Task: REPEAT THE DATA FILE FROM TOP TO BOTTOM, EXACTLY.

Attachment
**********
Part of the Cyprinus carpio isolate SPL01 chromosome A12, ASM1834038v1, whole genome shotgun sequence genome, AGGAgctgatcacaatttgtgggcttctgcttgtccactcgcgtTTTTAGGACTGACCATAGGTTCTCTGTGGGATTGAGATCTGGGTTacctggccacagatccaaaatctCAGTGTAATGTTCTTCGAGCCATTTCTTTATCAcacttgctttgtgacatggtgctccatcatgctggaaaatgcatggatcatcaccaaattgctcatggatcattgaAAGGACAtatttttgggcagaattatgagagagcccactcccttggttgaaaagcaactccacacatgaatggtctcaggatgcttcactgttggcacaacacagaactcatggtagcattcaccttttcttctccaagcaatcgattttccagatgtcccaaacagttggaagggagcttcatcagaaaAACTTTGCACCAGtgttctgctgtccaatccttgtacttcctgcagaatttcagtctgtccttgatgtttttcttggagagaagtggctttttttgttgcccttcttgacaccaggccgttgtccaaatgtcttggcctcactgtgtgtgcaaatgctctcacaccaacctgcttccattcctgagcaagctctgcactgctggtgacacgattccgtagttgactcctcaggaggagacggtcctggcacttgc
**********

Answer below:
Part of the Cyprinus carpio isolate SPL01 chromosome A12, ASM1834038v1, whole genome shotgun sequence genome, AGGAgctgatcacaatttgtgggcttctgcttgtccactcgcgtTTTTAGGACTGACCATAGGTTCTCTGTGGGATTGAGATCTGGGTTacctggccacagatccaaaatctCAGTGTAATGTTCTTCGAGCCATTTCTTTATCAcacttgctttgtgacatggtgctccatcatgctggaaaatgcatggatcatcaccaaattgctcatggatcattgaAAGGACAtatttttgggcagaattatgagagagcccactcccttggttgaaaagcaactccacacatgaatggtctcaggatgcttcactgttggcacaacacagaactcatggtagcattcaccttttcttctccaagcaatcgattttccagatgtcccaaacagttggaagggagcttcatcagaaaAACTTTGCACCAGtgttctgctgtccaatccttgtacttcctgcagaatttcagtctgtccttgatgtttttcttggagagaagtggctttttttgttgcccttcttgacaccaggccgttgtccaaatgtcttggcctcactgtgtgtgcaaatgctctcacaccaacctgcttccattcctgagcaagctctgcactgctggtgacacgattccgtagttgactcctcaggaggagacggtcctggcacttgc